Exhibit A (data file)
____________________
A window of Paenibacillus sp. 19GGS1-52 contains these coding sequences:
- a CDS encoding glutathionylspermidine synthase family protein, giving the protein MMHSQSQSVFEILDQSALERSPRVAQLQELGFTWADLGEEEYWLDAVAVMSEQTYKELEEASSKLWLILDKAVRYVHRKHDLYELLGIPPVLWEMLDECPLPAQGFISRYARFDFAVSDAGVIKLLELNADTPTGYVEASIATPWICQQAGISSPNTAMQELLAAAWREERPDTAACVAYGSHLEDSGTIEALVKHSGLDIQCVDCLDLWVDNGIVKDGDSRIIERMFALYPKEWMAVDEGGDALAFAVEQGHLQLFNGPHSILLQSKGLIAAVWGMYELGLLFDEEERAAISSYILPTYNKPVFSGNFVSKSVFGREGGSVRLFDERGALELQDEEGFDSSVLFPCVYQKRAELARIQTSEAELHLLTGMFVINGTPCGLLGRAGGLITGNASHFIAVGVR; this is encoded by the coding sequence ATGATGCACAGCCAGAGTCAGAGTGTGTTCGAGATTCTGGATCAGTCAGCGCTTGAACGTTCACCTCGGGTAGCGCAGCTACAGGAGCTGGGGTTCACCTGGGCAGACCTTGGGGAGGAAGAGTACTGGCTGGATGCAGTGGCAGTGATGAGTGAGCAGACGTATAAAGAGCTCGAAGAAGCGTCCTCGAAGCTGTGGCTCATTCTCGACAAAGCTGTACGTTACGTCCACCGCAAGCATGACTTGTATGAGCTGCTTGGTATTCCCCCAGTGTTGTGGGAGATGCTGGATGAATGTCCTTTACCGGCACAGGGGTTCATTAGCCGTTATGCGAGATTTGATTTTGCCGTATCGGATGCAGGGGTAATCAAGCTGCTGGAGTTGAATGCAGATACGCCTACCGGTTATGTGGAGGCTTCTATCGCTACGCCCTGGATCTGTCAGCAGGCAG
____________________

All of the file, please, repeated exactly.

A window of Paenibacillus sp. 19GGS1-52 contains these coding sequences:
- a CDS encoding glutathionylspermidine synthase family protein, giving the protein MMHSQSQSVFEILDQSALERSPRVAQLQELGFTWADLGEEEYWLDAVAVMSEQTYKELEEASSKLWLILDKAVRYVHRKHDLYELLGIPPVLWEMLDECPLPAQGFISRYARFDFAVSDAGVIKLLELNADTPTGYVEASIATPWICQQAGISSPNTAMQELLAAAWREERPDTAACVAYGSHLEDSGTIEALVKHSGLDIQCVDCLDLWVDNGIVKDGDSRIIERMFALYPKEWMAVDEGGDALAFAVEQGHLQLFNGPHSILLQSKGLIAAVWGMYELGLLFDEEERAAISSYILPTYNKPVFSGNFVSKSVFGREGGSVRLFDERGALELQDEEGFDSSVLFPCVYQKRAELARIQTSEAELHLLTGMFVINGTPCGLLGRAGGLITGNASHFIAVGVR; this is encoded by the coding sequence ATGATGCACAGCCAGAGTCAGAGTGTGTTCGAGATTCTGGATCAGTCAGCGCTTGAACGTTCACCTCGGGTAGCGCAGCTACAGGAGCTGGGGTTCACCTGGGCAGACCTTGGGGAGGAAGAGTACTGGCTGGATGCAGTGGCAGTGATGAGTGAGCAGACGTATAAAGAGCTCGAAGAAGCGTCCTCGAAGCTGTGGCTCATTCTCGACAAAGCTGTACGTTACGTCCACCGCAAGCATGACTTGTATGAGCTGCTTGGTATTCCCCCAGTGTTGTGGGAGATGCTGGATGAATGTCCTTTACCGGCACAGGGGTTCATTAGCCGTTATGCGAGATTTGATTTTGCCGTATCGGATGCAGGGGTAATCAAGCTGCTGGAGTTGAATGCAGATACGCCTACCGGTTATGTGGAGGCTTCTATCGCTACGCCCTGGATCTGTCAGCAGGCAG